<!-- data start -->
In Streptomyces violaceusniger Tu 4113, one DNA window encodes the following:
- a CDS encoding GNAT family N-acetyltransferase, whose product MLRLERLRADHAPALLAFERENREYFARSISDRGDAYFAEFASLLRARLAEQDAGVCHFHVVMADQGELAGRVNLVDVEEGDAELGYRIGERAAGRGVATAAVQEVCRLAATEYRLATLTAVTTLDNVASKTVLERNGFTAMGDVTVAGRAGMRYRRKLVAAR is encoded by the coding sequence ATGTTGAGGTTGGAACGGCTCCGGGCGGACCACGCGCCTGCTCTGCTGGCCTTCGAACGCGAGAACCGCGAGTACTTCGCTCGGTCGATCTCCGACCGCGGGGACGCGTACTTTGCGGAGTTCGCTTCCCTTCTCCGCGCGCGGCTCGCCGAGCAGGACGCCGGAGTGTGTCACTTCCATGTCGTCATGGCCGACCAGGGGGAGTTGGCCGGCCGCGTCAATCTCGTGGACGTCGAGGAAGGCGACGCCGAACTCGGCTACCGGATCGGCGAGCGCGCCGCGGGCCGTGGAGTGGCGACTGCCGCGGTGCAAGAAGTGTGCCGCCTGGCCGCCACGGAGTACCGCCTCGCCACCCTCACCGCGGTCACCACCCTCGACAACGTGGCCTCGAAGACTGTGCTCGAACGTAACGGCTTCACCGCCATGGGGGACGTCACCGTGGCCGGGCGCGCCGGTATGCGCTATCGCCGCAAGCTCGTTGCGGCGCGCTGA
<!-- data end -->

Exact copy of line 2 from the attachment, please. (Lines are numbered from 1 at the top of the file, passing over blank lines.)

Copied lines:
- a CDS encoding GNAT family N-acetyltransferase, whose product MLRLERLRADHAPALLAFERENREYFARSISDRGDAYFAEFASLLRARLAEQDAGVCHFHVVMADQGELAGRVNLVDVEEGDAELGYRIGERAAGRGVATAAVQEVCRLAATEYRLATLTAVTTLDNVASKTVLERNGFTAMGDVTVAGRAGMRYRRKLVAAR is encoded by the coding sequence ATGTTGAGGTTGGAACGGCTCCGGGCGGACCACGCGCCTGCTCTGCTGGCCTTCGAACGCGAGAACCGCGAGTACTTCGCTCGGTCGATCTCCGACCGCGGGGACGCGTACTTTGCGGAGTTCGCTTCCCTTCTCCGCGCGCGGCTCGCCGAGCAGGACGCCGGAGTGTGTCACTTCCATGTCGTCATGGCCGACCAGGGGGAGTTGGCCGGCCGCGTCAATCTCGTGGACGTCGAGGAAGGCGACGCCGAACTCGGCTACCGGATCGGCGAGCGCGCCGCGGGCCGTGGAGTGGCGACTGCCGCGGTGCAAGAAGTGTGCCGCCTGGCCGCCACGGAGTACCGCCTCGCCACCCTCACCGCGGTCACCACCCTCGACAACGTGGCCTCGAAGACTGTGCTCGAACGTAACGGCTTCACCGCCATGGGGGACGTCACCGTGGCCGGGCGCGCCGGTATGCGCTATCGCCGCAAGCTCGTTGCGGCGCGCTGA